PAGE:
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A Closer Look At EEStor, the Capacitor Company

EEStor is a company based in Cedar Park, Texas, United States that claims to have developed a revolutionary new type of capacitor for electricity storage, which EEStor calls the ‘Electrical Energy Storage Unit’ (EESU). EEStor claims the EESU can store far more electrical energy than any other type of capacitor, and that it could be used to propel a small car for about 300 miles. This potential for making electric vehicles fully competitive with gasoline-powered vehicles has created much interest, although the company’s claims have yet to be verified. EEStor’s CEO and president is Richard Weir, who is also a co-inventor named on two of the company’s patents.

EEStor’s proposed future product would be a ceramic-based unit fabricated with integrated-circuit techniques. The technology, described in EEStor’s patent, involves sintering very small grains of coated barium titanate powder into a bulk ceramic. The process is intended to eliminate the pore space left by sintering. Barium titanate crystals have an extremely high permittivity; however, voids allow current to arc through the dielectric (voltage breakdown), causing the capacitor to self-discharge. By eliminating the voids, EEStor intends to make the bulk ceramic have properties similar to those of individual barium titanate crystals. To keep costs down, the sintering is proposed to occur at low temperatures, enabling the manufacturer to use aluminum electrodes instead of more expensive nickel or platinum electrodes.

The technical specifications of the EESU would be, according to:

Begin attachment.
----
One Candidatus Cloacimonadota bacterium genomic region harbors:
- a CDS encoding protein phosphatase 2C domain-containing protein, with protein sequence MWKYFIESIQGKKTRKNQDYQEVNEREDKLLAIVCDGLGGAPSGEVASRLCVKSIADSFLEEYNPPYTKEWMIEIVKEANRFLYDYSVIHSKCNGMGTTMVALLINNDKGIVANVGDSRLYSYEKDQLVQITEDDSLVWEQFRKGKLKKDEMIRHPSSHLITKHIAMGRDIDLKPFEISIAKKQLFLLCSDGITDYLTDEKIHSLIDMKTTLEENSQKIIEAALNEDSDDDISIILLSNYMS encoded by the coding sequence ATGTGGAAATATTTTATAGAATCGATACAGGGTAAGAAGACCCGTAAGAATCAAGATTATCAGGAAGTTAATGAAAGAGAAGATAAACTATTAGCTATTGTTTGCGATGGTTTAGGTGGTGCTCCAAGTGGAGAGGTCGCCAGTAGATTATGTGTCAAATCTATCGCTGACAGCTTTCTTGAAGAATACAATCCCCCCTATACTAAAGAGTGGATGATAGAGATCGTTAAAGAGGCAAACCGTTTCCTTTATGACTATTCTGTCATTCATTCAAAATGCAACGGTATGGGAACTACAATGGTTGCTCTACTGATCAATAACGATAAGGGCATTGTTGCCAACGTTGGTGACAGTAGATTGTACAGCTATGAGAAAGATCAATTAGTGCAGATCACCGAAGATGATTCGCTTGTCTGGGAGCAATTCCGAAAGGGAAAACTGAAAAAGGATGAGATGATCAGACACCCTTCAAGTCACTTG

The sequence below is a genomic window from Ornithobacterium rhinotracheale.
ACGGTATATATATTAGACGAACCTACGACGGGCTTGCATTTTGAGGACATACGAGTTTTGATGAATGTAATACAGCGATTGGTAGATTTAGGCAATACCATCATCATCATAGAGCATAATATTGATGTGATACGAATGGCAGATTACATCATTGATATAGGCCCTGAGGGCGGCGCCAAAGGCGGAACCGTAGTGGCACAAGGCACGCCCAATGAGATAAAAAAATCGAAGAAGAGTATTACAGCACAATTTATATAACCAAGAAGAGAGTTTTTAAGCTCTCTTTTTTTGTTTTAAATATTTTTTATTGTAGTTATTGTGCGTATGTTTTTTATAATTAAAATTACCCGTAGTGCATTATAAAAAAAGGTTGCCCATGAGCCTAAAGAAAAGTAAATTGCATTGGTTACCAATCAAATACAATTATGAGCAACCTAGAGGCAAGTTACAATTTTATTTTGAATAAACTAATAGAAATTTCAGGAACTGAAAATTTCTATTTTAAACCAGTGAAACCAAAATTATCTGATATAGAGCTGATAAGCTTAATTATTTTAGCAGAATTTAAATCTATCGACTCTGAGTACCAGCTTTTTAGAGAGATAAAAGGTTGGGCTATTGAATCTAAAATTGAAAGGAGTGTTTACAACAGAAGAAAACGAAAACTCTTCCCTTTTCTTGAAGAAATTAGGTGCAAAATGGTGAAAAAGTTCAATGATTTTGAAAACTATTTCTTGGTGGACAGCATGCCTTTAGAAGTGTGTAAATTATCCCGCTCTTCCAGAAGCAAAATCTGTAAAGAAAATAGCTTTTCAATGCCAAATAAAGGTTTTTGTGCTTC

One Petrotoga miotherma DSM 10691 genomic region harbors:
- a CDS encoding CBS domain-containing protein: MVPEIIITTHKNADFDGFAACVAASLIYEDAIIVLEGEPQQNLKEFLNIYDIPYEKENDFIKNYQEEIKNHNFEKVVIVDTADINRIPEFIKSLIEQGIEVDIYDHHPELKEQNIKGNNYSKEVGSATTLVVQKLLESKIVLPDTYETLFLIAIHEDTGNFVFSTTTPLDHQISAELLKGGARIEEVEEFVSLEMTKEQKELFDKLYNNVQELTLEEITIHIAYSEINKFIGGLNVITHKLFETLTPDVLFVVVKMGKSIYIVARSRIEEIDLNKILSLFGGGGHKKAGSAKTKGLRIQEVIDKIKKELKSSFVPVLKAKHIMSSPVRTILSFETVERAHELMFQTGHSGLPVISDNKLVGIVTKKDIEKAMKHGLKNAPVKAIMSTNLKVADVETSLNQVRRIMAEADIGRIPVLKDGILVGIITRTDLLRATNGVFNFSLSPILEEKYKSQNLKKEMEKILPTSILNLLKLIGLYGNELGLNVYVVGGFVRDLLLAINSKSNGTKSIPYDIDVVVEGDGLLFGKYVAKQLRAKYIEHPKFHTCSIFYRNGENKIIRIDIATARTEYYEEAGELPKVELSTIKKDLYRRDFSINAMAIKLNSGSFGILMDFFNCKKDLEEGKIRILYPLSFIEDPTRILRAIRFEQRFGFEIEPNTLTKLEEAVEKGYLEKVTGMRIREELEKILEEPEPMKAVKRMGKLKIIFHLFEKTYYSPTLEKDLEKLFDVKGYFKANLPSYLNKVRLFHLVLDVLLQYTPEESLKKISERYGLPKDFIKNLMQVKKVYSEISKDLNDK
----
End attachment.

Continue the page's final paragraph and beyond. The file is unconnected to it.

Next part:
Prototype /
Low Volume
LightEVs
Estimate
Mass
Production
Energy density (Wh/l) 606 700 1513
Specific energy (Wh/kg) 273 450 682
Price ($ USD/kWh) $61 n/a $40

The following is how the EESU is claimed to compare to other electrochemical batteries used for electric cars

Ceramic EESU NiMH Lead-acid(Gel) Lithium-ion
Weight (kg/lbs) 135/300 780/1716 1660/3646 340/752
Volume (litres/cubic inches) 74.5/4541 293/17,881 705/43,045 93.5/5697
Discharge rate 0.02%/30 Days 5%/30 Days 1%/30 Days 1%/30 Days
EV Charging time (full) – 100% charge 3-6 min >3.0 hr 3-15 hr >3.0 hr
Life Reduced with deep cycle use none very high high very high
Hazardous Materials none yes yes yes
Temperature vs. effect on energy storage negligible high very high high

The claims made of the EESU are:

  • Nontoxic and non-hazardous
  • Non-explosive
  • For a 52 kWh unit, an initial production price of $3,200, falling to $2,100 with mass production is projected. This is half the price per stored watt-hour of lead-acid batteries, and potentially cheap enough to use to store grid power at off-peak times for on-peak use, and to buffer the output from intermittent power sources such as wind farms.
  • No degradation from charge/discharge cycles
  • 4-6 minute charge time for a 336 pound (152 kg), 2005 cubic inch (33 L), 52 kilowatt hour (187 MJ), 31 farad, 3500 volt unit, assuming sufficient cooling of the cables.
  • The unit will come equipped with a built in Buck-boost converter (DC-DC voltage converter) to provide the proper input/output voltage
  • A self-discharge rate of 0.1% per month

The company appears to be proceeding with development.

The capacitance of the device described in the patent is 30.693 farads. To achieve such a high energy density the capacitor has a very high breakdown voltage and uses an operating voltage of 3,475 V. In the absence of dielectric saturation the formula for stored energy of a capacitor is

\mbox{E}=\dfrac{\mbox{1}}{\mbox{2}}\mbox{C}\mbox{V}^2

which gives a total energy storage of 185.31 MJ or 51.48 kWHours.

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